After the baby in China that had been genetically modified using CRISPR technology made headlines globally, the WEF raised the topic of ethical guidelines and safety standards they, with their globalist technocratic ideology, would want to establish globally. Why WEF thinks the public would trust their ethics and standards is beyond comprehension but the discussion touches on some points that confirm how far genetic engineering had gone as far as the panellists were aware.
The discussion panel, moderated by Oliver Cann, consisted of Victor Dzau and Jodi Halpern. As Dzau mentioned at the outset, the discussion was limited to CRISPR but there are other “genetic techniques.”
“[CRISPR] is being able to precisely molecular scissor, take out his specific sequence. And now we can even do in single bases. And possibly even replace it … You can apply it in somatic therapy and germline … where the controversy is, is around the germline,” Dzau said. Manipulating embryos or germlines changes generational genetic component makeup and “so the offspring are therefore altered, probably indefinitely, in terms of a genetic makeup.”
Somatic therapy is treating diseases relating to somatic cells which, in biology, are all living matter except the reproductive, or germ, cells. Somatic therapy treats diseases in adults. Germline gene therapy or engineering aims to place corrected cells inside the germline (e.g., cells of the ovary or testis), it is used to “treat” diseases in the embryo.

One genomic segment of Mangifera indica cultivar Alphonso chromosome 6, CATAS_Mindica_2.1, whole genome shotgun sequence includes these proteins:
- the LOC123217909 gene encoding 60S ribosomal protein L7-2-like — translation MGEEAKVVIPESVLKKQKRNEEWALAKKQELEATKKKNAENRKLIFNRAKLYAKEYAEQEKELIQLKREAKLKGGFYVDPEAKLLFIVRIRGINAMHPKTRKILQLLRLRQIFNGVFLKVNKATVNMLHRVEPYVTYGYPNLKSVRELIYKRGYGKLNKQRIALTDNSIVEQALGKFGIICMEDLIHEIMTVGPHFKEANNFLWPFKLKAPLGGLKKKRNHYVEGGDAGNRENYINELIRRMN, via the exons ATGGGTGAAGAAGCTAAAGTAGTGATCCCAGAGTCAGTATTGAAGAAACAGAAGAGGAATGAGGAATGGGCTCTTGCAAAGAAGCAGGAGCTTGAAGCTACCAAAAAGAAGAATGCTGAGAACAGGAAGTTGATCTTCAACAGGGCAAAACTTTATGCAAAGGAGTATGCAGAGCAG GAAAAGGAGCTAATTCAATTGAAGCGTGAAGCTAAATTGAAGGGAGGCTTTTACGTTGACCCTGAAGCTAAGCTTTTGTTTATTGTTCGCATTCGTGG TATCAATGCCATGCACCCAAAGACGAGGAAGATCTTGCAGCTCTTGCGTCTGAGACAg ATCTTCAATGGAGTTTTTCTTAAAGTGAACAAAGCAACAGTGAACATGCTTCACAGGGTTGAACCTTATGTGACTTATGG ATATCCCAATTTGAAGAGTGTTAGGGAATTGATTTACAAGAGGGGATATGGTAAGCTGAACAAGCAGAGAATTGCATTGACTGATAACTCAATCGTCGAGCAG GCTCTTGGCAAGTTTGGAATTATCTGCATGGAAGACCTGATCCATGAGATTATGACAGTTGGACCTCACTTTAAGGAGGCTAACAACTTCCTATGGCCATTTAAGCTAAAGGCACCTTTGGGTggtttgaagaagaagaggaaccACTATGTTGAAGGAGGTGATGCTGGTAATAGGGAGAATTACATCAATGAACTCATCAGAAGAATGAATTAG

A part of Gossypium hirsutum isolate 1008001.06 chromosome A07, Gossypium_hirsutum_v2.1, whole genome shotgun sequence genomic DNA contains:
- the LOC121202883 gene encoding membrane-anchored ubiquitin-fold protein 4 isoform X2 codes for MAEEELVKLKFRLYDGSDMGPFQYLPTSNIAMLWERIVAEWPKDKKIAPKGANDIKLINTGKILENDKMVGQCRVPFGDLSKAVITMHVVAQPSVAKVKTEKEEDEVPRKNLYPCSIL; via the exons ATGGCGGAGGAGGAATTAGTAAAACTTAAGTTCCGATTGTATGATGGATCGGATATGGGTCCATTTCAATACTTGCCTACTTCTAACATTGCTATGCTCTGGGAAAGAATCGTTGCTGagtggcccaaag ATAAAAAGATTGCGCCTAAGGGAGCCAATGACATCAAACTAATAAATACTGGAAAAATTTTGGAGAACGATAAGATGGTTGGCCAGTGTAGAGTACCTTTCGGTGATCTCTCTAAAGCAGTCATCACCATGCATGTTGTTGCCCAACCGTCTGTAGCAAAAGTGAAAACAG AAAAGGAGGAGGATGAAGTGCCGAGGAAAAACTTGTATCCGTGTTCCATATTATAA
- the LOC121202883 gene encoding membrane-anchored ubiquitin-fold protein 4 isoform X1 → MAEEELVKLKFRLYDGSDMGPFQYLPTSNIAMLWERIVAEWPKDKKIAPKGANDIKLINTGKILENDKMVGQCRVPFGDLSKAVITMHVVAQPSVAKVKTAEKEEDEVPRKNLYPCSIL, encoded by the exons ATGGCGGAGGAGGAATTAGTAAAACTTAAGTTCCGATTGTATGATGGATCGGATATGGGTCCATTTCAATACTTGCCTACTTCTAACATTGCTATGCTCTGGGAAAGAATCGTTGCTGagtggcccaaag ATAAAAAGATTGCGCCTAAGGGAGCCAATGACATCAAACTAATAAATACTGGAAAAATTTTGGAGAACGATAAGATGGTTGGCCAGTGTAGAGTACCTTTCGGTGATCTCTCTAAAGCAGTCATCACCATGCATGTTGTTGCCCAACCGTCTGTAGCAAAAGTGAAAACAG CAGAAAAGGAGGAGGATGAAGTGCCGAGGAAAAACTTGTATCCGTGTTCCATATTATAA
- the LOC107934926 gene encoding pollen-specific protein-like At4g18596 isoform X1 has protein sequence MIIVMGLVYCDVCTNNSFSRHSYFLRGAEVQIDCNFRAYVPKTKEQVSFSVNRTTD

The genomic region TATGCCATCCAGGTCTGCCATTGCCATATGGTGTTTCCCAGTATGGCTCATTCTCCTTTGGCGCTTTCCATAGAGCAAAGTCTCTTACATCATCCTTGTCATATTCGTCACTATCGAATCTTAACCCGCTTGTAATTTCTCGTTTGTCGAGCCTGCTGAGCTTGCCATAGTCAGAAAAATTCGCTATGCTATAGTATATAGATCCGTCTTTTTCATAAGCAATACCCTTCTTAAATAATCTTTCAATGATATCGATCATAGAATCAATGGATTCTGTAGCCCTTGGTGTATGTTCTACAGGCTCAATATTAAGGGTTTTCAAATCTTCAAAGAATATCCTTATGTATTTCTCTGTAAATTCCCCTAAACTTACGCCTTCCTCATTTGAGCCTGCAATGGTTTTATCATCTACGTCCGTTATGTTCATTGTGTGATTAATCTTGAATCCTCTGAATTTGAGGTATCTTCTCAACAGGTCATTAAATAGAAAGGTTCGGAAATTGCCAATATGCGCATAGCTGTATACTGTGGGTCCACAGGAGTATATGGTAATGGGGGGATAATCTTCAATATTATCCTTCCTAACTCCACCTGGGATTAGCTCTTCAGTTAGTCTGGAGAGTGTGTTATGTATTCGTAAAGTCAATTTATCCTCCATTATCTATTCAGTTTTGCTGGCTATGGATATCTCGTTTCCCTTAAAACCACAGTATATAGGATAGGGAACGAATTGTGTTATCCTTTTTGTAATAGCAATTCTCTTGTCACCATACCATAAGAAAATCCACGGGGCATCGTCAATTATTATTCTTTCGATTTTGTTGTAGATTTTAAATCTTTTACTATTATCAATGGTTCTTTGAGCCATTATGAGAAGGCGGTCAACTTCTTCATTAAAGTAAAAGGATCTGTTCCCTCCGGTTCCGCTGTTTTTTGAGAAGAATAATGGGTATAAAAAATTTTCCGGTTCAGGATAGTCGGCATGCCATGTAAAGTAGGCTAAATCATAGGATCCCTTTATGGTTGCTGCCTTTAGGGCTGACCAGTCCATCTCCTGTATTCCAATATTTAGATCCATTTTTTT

“With human germline engineering, we are beginning to seize control of our own evolution, yet we have barely begun to grapple with the consequences.”
Engineering the Human Germline: An Exploration of the Science and Ethics of Altering the Genes We Pass to Our Children, Gregory Stock & John Campbell, 3 February 2000
At timestamp 13:29, a reporter from the New York Times asked a question regarding recent experiments where Chinese researchers had cloned 5 monkeys for which they removed certain genes with the intent to cause serious mental illness. The question and therefore the answer was framed around the ethics of experimenting on animals in this way. However, in his answer Dzau raised the ethics of other experiments being done:
“There is research now being done on human brain cells implanted into animals where now the concern is you can have human conscious this hybrid research, chimaera research. Right? So, this is a whole field of ethicsargument that needs to be vetted a lot more thorough than we are today.”
At the end of the video, Cann gave the results of a survey which asked the question: does technology produce more “good” than “harm” in society? Of the 10,000 respondents, 53% said they believed that technology was responsible for more harm than good. In other words, a small majority, 53%, in 2019 thought technology causes harm. It would be interesting to see what the results of such a survey would be today.